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MATTERS AT HAND: Change built a better newspaper business

Mike Jacobs

Of course, it’s a cliché to say that the only constant is change. But the only constant is change, at least in the newspaper business.

Honestly, I wish I had something more insightful to say as I approach the end of a career that spans almost 50 years in the newspaper business.

The truth is, I’ve spent my career managing change.

I started in a “hot type” shop. An industrial marvel called a linotype machine created the raised lettering used to print the newspaper. Basically, this amounted to pouring molten metal into a mold that matched the letters. The process was noisy and aromatic.

I miss it!

I’ve lost count of the number of iterations typesetting has gone through in the past half century. Today, it’s computerized. The plates that go on the press are produced in a process called “computer-to-plate.”

At least, that much is the same. The newspaper still is a printed product, the result of a manufacturing process. It still lands on the doorstep before dawn.

But that’s only part of it.

There’s a big part of the newspaper that literally never leaves the computer. The Herald has more readers online these days than it does in print.

Online advertising accounts for an increasing share of revenue, too.

But readership online provides very little revenue at all.

The business model has changed. Newspaper publishers used to strive for 40 percent of revenue from circulation, with the rest coming from advertising.

Advertising is different, too. At one time, most advertising was printed alongside the news. Today, most printed advertising — as opposed to the online kind — comes as supplements to the news product. We call these “inserts” in the trade.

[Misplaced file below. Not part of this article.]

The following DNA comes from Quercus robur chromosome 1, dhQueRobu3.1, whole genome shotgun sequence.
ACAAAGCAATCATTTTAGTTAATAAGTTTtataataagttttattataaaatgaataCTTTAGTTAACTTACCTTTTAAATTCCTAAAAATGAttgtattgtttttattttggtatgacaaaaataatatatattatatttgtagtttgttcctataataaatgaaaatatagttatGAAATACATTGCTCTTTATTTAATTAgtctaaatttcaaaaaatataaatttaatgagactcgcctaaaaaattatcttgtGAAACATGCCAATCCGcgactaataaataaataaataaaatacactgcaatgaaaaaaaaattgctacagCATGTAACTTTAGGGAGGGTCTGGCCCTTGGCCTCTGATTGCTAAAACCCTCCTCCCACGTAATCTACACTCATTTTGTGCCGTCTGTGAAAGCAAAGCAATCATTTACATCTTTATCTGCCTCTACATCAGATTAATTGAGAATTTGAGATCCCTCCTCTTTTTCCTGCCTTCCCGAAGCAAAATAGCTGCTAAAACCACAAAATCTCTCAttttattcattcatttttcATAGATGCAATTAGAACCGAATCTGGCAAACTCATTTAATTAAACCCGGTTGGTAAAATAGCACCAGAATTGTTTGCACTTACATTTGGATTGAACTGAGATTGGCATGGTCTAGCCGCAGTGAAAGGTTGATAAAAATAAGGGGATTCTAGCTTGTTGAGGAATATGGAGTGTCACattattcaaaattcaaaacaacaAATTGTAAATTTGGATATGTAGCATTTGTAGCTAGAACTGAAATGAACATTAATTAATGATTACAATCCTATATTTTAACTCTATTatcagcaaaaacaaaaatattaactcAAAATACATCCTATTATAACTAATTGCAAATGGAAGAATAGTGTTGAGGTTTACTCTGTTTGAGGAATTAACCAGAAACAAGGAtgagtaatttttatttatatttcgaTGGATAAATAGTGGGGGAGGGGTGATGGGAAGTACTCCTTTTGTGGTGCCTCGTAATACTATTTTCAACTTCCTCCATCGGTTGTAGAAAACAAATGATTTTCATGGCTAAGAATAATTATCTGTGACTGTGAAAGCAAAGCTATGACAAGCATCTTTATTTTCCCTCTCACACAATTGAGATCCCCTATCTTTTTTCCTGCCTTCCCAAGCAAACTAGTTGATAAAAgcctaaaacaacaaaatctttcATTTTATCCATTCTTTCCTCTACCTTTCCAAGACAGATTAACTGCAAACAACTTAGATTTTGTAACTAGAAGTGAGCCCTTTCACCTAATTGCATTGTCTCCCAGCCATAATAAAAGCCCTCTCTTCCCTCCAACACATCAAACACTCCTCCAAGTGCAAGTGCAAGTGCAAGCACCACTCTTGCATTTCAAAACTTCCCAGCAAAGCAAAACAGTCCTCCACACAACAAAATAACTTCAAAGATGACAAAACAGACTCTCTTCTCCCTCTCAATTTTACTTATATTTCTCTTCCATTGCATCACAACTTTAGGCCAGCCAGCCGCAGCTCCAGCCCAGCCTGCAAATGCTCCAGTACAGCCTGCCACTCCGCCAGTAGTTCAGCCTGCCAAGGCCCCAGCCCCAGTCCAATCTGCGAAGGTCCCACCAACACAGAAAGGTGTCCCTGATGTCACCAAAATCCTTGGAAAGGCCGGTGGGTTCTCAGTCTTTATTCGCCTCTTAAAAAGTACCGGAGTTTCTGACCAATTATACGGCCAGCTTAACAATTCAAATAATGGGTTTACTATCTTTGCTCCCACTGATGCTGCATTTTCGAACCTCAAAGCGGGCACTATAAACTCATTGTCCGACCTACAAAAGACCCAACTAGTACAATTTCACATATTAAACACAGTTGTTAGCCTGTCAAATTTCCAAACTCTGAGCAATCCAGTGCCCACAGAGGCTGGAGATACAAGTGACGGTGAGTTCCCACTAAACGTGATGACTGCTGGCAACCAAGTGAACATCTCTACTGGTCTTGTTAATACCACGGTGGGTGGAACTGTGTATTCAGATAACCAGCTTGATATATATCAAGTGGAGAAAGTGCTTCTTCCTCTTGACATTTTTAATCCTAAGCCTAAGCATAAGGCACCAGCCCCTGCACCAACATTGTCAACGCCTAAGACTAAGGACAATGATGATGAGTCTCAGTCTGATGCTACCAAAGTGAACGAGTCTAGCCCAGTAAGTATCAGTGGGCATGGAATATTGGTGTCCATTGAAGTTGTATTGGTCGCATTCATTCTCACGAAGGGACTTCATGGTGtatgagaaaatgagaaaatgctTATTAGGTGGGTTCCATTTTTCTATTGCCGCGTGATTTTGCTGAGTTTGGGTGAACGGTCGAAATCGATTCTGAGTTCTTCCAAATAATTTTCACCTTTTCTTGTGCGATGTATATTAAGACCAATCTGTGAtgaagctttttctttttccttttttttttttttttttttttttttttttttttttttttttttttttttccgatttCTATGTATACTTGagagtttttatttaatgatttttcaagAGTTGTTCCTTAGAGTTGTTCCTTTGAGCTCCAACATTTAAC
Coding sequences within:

So, the newspaper is in the business of delivering advertising. These inserts are a very important part of our business.

The inserts have reduced the number of pages that the Herald prints on any given day. The paper is smaller.

That doesn’t mean there is less news in the paper. News items take up a greater percentage of the total pages printed than they used to.

The news has changed.

It used to be that national and international news dominated the front pages of the Herald. For many years, I told our newsroom crew that the formula for the front page should be “Local. Local. Local. And the biggest national or international story of the day.”

Now, it’s all local almost all the time.

This is a response to the explosion of information sources. News travels faster than ever before, and often the big news of the day is old news by the time the newspaper is printed.

Not so the ins and outs of the community, though. The Herald’s niche is local coverage.

Expectations of the newspaper have changed, too, both inside and outside of newspaper offices. It used to be that news people thought our job is “to afflict the comfortable and to comfort the afflicted,” a phrase that originated with Mr. Dooley, the alter-ego of Chicago newspaper man Finley Peter Dunne.

Today’s readers expect the newspaper to comfort them. In a time of rapid change — and some disorientation — people look to the newspaper as a kind of constant, representative of a more settled time.

The appearance of the newspaper each morning is reassuring. We at the Herald learned this lesson during the Flood of 1997. I’ll never forget delivering copies of the Herald to a flood shelter. People actually embraced me. That’s how important the Herald was then.

Our ability to publish every day is what attracted the attention of the Pulitzer Prize judges after the flood. It’s certainly the greatest achievement of my tenure here.

Nowadays, readers look to the newspaper to reaffirm traditional values, too. That kind of content — often in personal columns — draws praise. Our coverage of changing morals often draws criticism.

Expectations change. Content changes. Advertising patterns change. Business models change.

Change brings challenge, of course.

It’s no secret that the newspaper business had some tough times financially. Some of the retrenching was painful. Jobs were lost; lives were disrupted. Scars remain.

It’s important to understand, though, that a stronger business emerged from this process — a business that positioned to weather whatever change comes our way.